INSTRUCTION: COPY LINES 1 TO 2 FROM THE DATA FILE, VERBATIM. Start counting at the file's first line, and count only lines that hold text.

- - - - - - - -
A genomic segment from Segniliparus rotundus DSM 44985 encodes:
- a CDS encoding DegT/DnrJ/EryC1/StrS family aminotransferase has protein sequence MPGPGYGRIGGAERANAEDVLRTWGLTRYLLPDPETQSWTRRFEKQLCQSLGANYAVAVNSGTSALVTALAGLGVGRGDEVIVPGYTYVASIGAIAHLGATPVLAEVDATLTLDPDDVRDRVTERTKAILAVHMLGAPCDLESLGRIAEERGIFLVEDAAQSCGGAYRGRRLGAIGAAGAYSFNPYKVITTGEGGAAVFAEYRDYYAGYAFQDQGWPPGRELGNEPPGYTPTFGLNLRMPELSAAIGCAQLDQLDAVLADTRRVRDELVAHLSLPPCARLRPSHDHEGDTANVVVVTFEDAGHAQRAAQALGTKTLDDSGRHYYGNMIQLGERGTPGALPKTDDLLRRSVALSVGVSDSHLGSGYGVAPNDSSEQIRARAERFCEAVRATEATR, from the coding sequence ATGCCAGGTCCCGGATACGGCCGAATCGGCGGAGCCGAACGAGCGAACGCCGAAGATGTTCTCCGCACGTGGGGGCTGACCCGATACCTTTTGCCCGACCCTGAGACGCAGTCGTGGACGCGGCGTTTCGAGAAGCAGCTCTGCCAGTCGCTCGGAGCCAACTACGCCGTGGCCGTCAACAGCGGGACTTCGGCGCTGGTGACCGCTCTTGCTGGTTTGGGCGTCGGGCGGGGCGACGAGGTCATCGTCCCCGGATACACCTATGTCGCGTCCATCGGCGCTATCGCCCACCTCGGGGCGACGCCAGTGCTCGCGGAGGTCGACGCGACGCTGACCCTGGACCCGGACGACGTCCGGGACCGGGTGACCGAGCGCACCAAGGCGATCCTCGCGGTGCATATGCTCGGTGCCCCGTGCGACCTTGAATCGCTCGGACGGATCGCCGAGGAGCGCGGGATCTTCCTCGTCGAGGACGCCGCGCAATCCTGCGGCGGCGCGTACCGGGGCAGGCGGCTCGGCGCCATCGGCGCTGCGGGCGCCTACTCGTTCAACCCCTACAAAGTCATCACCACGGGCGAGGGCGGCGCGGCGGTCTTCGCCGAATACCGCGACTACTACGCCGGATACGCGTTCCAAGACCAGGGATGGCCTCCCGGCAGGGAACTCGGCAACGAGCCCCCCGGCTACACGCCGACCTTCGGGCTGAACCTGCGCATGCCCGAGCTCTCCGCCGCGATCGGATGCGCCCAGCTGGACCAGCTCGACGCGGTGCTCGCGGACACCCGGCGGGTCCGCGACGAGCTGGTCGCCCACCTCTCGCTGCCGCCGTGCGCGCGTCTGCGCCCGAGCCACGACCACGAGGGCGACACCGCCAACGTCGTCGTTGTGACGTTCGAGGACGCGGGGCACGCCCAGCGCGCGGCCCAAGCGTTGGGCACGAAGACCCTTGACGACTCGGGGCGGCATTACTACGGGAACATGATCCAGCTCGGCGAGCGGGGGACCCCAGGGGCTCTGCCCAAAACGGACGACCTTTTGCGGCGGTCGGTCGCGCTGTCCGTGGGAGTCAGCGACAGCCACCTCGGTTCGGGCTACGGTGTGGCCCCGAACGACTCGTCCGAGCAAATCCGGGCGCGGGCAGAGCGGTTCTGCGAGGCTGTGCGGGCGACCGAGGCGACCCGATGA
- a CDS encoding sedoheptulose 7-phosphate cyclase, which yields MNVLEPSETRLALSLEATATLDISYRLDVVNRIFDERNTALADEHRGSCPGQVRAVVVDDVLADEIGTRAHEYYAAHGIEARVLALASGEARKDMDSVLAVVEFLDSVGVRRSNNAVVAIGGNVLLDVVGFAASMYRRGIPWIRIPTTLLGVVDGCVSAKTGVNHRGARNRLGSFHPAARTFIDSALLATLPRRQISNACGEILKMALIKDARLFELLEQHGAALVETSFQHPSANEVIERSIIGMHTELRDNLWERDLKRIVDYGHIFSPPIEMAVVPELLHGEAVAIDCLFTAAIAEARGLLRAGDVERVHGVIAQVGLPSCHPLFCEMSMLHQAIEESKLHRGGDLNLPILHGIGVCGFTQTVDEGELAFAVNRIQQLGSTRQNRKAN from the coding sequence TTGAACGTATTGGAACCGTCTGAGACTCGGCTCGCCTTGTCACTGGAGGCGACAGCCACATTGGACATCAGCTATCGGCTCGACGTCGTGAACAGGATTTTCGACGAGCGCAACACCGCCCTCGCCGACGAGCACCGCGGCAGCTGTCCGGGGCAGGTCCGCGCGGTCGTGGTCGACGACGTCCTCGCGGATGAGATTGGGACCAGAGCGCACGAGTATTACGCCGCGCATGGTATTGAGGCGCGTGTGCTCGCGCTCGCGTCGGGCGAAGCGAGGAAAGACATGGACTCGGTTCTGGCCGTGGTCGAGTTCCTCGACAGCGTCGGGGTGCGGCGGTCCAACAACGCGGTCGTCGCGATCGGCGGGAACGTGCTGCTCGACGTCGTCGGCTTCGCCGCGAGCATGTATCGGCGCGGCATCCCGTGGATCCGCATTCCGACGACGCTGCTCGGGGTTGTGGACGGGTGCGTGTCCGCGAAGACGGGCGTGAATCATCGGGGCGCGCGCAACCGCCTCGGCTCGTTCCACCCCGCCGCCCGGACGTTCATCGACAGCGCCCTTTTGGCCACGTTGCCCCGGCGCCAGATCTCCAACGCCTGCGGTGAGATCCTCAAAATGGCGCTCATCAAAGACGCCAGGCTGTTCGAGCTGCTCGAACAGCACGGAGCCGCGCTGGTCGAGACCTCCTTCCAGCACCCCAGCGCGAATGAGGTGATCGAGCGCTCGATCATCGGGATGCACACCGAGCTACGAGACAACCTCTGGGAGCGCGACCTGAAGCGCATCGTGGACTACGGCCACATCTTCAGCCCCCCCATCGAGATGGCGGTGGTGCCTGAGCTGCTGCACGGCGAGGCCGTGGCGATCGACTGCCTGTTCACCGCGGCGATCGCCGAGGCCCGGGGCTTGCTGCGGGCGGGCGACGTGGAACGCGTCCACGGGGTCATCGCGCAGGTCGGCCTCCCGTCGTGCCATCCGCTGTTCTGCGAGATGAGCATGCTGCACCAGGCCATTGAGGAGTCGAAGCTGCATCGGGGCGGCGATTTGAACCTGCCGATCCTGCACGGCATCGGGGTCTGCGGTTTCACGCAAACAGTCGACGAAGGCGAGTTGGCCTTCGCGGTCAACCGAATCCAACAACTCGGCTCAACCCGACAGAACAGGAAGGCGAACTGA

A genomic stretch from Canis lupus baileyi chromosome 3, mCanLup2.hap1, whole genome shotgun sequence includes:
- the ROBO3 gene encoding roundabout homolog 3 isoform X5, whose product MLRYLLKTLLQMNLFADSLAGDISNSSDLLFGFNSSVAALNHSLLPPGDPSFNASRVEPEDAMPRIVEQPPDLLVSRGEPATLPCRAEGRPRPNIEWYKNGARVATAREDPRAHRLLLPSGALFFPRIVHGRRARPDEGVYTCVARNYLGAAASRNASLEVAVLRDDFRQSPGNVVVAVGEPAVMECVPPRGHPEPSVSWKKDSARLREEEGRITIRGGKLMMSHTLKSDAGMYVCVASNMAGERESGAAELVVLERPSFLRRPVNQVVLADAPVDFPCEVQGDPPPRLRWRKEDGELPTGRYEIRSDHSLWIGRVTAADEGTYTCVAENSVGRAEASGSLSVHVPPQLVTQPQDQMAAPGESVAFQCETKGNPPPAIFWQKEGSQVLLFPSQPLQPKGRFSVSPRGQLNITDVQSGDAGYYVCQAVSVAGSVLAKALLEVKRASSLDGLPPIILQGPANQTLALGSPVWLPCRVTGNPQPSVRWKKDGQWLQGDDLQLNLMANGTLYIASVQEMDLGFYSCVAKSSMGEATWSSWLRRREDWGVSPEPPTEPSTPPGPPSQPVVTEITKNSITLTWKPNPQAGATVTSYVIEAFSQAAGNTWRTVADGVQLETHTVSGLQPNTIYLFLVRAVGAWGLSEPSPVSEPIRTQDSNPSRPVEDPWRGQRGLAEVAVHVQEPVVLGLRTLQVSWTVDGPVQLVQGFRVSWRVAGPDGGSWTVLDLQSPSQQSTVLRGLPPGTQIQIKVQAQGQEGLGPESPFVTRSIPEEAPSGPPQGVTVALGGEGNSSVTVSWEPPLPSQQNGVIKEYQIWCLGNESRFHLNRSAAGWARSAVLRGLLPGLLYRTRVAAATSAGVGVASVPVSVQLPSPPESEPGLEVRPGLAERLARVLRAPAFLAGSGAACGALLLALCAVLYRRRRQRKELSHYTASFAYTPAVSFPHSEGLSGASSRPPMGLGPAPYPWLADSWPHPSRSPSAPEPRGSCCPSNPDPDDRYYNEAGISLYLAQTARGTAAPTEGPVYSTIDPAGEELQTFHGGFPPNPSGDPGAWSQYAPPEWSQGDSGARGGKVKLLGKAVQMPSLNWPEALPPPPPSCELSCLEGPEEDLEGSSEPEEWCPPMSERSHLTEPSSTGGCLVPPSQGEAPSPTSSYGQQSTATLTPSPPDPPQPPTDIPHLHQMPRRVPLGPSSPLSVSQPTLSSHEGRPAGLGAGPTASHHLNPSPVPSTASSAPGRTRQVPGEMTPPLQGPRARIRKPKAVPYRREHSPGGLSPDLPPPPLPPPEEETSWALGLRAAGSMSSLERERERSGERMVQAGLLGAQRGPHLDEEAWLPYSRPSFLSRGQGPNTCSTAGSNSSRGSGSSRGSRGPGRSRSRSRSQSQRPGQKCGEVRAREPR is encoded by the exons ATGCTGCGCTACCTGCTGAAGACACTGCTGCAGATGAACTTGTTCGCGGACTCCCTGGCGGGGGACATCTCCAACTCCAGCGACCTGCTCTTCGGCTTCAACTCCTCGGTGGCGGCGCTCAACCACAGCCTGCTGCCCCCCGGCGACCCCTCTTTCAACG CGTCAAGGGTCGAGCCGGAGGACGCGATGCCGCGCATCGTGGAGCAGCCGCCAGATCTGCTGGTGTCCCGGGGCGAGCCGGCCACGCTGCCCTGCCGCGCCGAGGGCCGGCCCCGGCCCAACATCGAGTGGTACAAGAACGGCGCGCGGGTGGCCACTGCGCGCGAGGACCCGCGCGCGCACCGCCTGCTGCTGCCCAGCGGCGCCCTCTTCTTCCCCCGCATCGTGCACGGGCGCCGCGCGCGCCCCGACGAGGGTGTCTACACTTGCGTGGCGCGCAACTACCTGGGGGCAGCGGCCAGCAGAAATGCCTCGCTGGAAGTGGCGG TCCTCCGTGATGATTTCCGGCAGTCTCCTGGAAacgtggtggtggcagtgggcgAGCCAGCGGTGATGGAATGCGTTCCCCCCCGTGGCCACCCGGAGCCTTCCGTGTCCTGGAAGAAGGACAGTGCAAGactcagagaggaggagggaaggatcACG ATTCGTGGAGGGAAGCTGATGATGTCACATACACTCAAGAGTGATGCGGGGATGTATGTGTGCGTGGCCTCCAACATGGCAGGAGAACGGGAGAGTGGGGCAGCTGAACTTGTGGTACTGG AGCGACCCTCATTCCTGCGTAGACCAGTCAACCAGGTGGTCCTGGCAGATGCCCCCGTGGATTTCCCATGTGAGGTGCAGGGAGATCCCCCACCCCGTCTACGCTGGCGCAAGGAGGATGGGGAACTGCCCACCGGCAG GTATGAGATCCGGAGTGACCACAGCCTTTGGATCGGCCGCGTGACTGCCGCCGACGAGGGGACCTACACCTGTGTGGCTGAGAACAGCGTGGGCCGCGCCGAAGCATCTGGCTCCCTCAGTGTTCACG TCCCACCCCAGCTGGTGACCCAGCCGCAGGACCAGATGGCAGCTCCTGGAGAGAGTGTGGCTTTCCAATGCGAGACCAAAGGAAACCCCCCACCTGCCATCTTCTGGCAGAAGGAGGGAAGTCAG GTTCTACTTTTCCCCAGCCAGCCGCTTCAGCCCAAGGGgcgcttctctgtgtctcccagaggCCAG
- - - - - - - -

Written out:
A genomic segment from Segniliparus rotundus DSM 44985 encodes:
- a CDS encoding DegT/DnrJ/EryC1/StrS family aminotransferase has protein sequence MPGPGYGRIGGAERANAEDVLRTWGLTRYLLPDPETQSWTRRFEKQLCQSLGANYAVAVNSGTSALVTALAGLGVGRGDEVIVPGYTYVASIGAIAHLGATPVLAEVDATLTLDPDDVRDRVTERTKAILAVHMLGAPCDLESLGRIAEERGIFLVEDAAQSCGGAYRGRRLGAIGAAGAYSFNPYKVITTGEGGAAVFAEYRDYYAGYAFQDQGWPPGRELGNEPPGYTPTFGLNLRMPELSAAIGCAQLDQLDAVLADTRRVRDELVAHLSLPPCARLRPSHDHEGDTANVVVVTFEDAGHAQRAAQALGTKTLDDSGRHYYGNMIQLGERGTPGALPKTDDLLRRSVALSVGVSDSHLGSGYGVAPNDSSEQIRARAERFCEAVRATEATR, from the coding sequence ATGCCAGGTCCCGGATACGGCCGAATCGGCGGAGCCGAACGAGCGAACGCCGAAGATGTTCTCCGCACGTGGGGGCTGACCCGATACCTTTTGCCCGACCCTGAGACGCAGTCGTGGACGCGGCGTTTCGAGAAGCAGCTCTGCCAGTCGCTCGGAGCCAACTACGCCGTGGCCGTCAACAGCGGGACTTCGGCGCTGGTGACCGCTCTTGCTGGTTTGGGCGTCGGGCGGGGCGACGAGGTCATCGTCCCCGGATACACCTATGTCGCGTCCATCGGCGCTATCGCCCACCTCGGGGCGACGCCAGTGCTCGCGGAGGTCGACGCGACGCTGACCCTGGACCCGGACGACGTCCGGGACCGGGTGACCGAGCGCACCAAGGCGATCCTCGCGGTGCATATGCTCGGTGCCCCGTGCGACCTTGAATCGCTCGGACGGATCGCCGAGGAGCGCGGGATCTTCCTCGTCGAGGACGCCGCGCAATCCTGCGGCGGCGCGTACCGGGGCAGGCGGCTCGGCGCCATCGGCGCTGCGGGCGCCTACTCGTTCAACCCCTACAAAGTCATCACCACGGGCGAGGGCGGCGCGGCGGTCTTCGCCGAATACCGCGACTACTACGCCGGATACGCGTTCCAAGACCAGGGATGGCCTCCCGGCAGGGAACTCGGCAACGAGCCCCCCGGCTACACGCCGACCTTCGGGCTGAACCTGCGCATGCCCGAGCTCTCCGCCGCGATCGGATGCGCCCAGCTGGACCAGCTCGACGCGGTGCTCGCGGACACCCGGCGGGTCCGCGACGAGCTGGTCGCCCACCTCTCGCTGCCGCCGTGCGCGCGTCTGCGCCCGAGCCACGACCACGAGGGCGACACCGCCAACGTCGTCGTTGTGACGTTCGAGGACGCGGGGCACGCCCAGCGCGCGGCCCAAGCGTTGGGCACGAAGACCCTTGACGACTCGGGGCGGCATTACTACGGGAACATGATCCAGCTCGGCGAGCGGGGGACCCCAGGGGCTCTGCCCAAAACGGACGACCTTTTGCGGCGGTCGGTCGCGCTGTCCGTGGGAGTCAGCGACAGCCACCTCGGTTCGGGCTACGGTGTGGCCCCGAACGACTCGTCCGAGCAAATCCGGGCGCGGGCAGAGCGGTTCTGCGAGGCTGTGCGGGCGACCGAGGCGACCCGATGA